Interview: Roelant de Waard on Ford's fleet growth
Ford is one of the longest standing players in the European fleet segment as well as one of the largest. New entries like the revised Ranger pickup and European Edge, launched at Frankfurt are likely to find favour among fleet customers as well as the new S-MAX and Galaxy. De Waard reckons that the fleet segment has grown while the retail sector has stayed relatively stagnant, “The entire industry growth has come to a large extent from the fleet segment which is encouraging, which means business is booming,” he says.
Both the absolute volume and relative mix in fleet works in Ford’s favour because the company is launching several models relevant to the fleet segment, says de Waard. He sees the Edge as a car with particular appeal for user/choosers.
“With the Mondeo already launched, but still climbing, we have, I think, a lot of promise in the fleet segment. Then commercial vehicles have been a roaring success,” he comments, “We’ve moved up from a mostly medium-sized van supplier to a fullrange supplier.” Ford has adopted the ‘Transit’ branding for its entire range of light CVs, adding the compact Transit Courier to the small Transit Connect as well as the separate Transit Custom and Transit 2- Tonne model lines.
“We went from an overall 7th position three years ago to the number one position here today,” says de Waard, “And I think to a large extent, that’s thanks to our performance in the fleet segment.”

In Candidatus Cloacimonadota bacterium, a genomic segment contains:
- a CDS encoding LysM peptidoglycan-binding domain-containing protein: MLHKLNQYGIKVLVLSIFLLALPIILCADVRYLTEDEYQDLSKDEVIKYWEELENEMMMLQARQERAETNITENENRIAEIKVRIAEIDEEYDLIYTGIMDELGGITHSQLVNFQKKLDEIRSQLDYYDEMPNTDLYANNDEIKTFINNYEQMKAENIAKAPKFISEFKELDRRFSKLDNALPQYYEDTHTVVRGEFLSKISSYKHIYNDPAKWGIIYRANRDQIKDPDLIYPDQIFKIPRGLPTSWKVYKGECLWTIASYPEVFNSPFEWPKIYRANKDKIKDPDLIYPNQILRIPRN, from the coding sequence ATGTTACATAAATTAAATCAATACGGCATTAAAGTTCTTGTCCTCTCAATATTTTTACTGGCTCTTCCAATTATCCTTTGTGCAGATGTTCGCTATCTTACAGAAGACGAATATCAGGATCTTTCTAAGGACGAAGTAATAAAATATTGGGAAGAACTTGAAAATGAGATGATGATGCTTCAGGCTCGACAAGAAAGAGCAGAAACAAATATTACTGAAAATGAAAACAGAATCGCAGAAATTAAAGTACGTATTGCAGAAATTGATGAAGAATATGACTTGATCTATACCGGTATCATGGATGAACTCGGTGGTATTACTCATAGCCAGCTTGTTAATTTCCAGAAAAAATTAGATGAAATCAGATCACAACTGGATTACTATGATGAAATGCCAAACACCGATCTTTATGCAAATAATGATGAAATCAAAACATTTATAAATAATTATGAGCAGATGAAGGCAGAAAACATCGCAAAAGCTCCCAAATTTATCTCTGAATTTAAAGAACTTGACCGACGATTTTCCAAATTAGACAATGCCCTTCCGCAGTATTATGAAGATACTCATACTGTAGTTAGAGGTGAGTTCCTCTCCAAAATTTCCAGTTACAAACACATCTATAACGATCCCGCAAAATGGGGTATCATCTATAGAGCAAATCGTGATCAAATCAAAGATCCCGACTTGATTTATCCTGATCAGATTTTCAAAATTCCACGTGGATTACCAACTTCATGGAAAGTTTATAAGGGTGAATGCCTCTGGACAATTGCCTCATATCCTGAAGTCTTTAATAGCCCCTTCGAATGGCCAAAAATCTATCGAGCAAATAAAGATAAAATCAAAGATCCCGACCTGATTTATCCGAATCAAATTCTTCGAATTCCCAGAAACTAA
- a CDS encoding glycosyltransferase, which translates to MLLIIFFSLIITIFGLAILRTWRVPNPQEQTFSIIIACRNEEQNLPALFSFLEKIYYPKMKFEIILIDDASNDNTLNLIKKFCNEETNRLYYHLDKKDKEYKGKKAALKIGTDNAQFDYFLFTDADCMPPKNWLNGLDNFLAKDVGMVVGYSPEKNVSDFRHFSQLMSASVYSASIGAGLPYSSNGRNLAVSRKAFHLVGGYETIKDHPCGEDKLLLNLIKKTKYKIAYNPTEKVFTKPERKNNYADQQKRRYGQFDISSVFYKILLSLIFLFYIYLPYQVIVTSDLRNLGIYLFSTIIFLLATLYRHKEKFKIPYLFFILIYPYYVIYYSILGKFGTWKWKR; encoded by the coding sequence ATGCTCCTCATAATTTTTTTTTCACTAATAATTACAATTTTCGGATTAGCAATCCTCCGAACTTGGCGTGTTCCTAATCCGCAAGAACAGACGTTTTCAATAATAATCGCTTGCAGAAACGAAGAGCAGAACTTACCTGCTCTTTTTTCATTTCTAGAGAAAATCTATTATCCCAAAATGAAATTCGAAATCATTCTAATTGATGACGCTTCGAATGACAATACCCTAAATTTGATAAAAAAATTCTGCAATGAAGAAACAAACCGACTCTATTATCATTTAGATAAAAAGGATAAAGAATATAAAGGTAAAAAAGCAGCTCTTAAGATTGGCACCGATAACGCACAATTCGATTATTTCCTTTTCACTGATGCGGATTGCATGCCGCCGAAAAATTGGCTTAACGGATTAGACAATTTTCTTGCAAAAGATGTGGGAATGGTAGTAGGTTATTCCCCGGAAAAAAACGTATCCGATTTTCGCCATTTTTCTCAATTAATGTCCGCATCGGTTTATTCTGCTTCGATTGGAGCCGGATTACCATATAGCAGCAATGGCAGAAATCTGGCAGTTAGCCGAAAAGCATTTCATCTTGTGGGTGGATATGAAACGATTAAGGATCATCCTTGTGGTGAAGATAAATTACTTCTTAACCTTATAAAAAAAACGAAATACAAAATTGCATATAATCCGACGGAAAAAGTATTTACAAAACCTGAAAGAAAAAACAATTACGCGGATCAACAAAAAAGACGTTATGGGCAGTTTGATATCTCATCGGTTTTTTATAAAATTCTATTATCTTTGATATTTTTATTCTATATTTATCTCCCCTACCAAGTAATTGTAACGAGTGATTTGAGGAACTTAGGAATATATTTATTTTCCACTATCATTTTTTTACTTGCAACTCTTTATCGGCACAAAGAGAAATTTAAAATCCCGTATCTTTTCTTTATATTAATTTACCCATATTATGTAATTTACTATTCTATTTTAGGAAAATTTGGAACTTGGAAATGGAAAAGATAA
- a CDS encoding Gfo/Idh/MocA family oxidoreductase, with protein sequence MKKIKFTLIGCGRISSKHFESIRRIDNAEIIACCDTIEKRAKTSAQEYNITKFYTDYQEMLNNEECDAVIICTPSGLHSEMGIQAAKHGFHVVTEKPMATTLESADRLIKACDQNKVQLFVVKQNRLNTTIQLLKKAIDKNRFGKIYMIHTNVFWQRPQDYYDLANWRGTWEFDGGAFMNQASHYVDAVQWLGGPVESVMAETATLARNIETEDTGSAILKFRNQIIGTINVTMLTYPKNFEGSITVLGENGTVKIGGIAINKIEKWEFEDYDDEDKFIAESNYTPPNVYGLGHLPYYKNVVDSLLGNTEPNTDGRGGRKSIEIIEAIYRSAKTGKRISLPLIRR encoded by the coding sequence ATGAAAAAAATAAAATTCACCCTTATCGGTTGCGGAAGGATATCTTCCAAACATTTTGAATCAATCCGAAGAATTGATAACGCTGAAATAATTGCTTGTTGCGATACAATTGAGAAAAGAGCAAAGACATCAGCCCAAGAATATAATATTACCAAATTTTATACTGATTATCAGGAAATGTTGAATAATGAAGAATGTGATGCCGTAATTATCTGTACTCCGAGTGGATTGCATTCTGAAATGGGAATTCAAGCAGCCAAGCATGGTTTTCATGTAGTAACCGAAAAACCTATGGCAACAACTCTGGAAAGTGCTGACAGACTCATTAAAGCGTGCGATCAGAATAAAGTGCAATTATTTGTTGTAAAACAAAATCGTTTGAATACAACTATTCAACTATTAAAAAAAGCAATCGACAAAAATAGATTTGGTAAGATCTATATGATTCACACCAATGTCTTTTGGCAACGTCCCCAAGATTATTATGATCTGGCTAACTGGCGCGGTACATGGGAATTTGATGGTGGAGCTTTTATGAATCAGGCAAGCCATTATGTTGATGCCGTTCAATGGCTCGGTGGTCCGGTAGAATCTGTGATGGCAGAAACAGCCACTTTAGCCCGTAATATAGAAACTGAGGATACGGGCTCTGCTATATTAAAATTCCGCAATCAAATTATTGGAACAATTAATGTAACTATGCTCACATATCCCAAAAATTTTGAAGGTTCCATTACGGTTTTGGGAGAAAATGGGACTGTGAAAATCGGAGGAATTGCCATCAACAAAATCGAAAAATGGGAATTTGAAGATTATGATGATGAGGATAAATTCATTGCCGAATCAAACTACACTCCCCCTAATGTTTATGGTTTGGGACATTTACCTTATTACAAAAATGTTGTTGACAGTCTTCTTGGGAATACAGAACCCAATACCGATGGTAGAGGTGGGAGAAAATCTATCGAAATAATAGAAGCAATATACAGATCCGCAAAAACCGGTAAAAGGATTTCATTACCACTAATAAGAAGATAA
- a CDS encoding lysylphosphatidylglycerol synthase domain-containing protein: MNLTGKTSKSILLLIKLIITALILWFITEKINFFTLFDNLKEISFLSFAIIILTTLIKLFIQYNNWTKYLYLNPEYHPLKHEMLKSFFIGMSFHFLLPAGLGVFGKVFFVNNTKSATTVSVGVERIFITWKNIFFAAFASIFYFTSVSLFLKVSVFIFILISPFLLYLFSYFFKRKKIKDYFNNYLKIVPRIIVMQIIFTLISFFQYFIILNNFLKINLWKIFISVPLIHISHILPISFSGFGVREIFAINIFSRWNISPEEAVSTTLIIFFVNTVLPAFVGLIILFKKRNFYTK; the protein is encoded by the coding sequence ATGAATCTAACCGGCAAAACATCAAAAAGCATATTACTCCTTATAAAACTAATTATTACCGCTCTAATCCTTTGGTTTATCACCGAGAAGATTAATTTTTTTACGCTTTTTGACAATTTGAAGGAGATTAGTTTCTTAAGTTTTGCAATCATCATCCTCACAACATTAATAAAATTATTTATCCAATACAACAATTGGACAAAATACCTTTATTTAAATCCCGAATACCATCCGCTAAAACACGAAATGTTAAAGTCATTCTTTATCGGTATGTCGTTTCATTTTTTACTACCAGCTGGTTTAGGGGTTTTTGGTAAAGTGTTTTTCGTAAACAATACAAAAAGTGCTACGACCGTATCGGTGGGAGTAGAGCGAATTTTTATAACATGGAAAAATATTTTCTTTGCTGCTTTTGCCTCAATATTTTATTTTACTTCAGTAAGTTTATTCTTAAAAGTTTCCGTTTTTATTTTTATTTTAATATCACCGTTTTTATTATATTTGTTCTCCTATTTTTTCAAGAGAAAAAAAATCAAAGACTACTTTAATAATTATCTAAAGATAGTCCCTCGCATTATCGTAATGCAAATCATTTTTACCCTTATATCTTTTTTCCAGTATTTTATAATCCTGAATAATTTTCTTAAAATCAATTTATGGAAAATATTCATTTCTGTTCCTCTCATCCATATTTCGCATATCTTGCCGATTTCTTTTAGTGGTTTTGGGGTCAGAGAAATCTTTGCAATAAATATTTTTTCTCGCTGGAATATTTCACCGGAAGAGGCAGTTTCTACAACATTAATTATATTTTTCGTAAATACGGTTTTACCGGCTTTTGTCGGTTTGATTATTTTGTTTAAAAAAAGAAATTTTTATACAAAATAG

SUVs gaining fleet acceptance
The SUV sector is one that that many fleets would not have considered a few years ago when models were heavier and with uncompetitive carbon dioxide emissions. It’s a measure of how much the vehicles have changed that de Waard sees the Edge as an important fleet model, “I think the image in those days from SUVs came from the types of vehicles that were on the road and there were large, high-powered petrol vehicles, but there has been tremendous progress in the efficiency of SUVs, where they are now marginally above the smaller, lower vehicles. In the Edge, we will be below 150g/km CO2 with a very powerful diesel engine. Also the lowest emission level we have for the Kuga is 122g/km, so the penalty for SUVs has become very marginal and it is very clear that this is what customers aspire to.”
The SUV growth trend is towards 25% of the total car market, as de Waard points out. “I think what is becoming clear is that the true off-road capability is a sub-segment. There are customers who need the ride height and wading depth and everything that goes with it, but also, there’s a whole group of customers who don’t need the off-road capability but want to have the higher ride height. Especially among smaller SUVs we see a sizeable portion of frontwheel- drive only models. So it’s important to understand what is driving this growth and it is not necessarily off-road driving.”
Ford has experienced fleet growth in the Southern European markets. “Traditionally we have been very successful with Fiesta and the B-segment models. It’s in no way close to German or British penetration, but it has grown rapidly for us and our fleet market share is now on a par with our retail market share, where typically the local manufacturers were dominant,” de Waard concludes.